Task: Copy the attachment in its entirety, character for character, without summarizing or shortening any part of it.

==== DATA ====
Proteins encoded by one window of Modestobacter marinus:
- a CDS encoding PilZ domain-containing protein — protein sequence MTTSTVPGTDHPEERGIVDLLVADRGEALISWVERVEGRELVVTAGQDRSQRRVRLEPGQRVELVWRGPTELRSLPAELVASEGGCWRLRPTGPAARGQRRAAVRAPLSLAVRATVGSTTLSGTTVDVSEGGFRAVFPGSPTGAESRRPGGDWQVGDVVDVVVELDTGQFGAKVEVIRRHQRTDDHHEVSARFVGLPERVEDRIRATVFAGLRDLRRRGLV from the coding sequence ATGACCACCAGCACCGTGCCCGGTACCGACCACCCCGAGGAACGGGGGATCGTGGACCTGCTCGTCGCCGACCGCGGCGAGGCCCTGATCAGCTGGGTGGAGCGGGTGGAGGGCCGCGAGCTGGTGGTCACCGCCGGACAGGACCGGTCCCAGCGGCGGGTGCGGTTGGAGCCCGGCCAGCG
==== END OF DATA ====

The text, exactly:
Proteins encoded by one window of Modestobacter marinus:
- a CDS encoding PilZ domain-containing protein — protein sequence MTTSTVPGTDHPEERGIVDLLVADRGEALISWVERVEGRELVVTAGQDRSQRRVRLEPGQRVELVWRGPTELRSLPAELVASEGGCWRLRPTGPAARGQRRAAVRAPLSLAVRATVGSTTLSGTTVDVSEGGFRAVFPGSPTGAESRRPGGDWQVGDVVDVVVELDTGQFGAKVEVIRRHQRTDDHHEVSARFVGLPERVEDRIRATVFAGLRDLRRRGLV from the coding sequence ATGACCACCAGCACCGTGCCCGGTACCGACCACCCCGAGGAACGGGGGATCGTGGACCTGCTCGTCGCCGACCGCGGCGAGGCCCTGATCAGCTGGGTGGAGCGGGTGGAGGGCCGCGAGCTGGTGGTCACCGCCGGACAGGACCGGTCCCAGCGGCGGGTGCGGTTGGAGCCCGGCCAGCG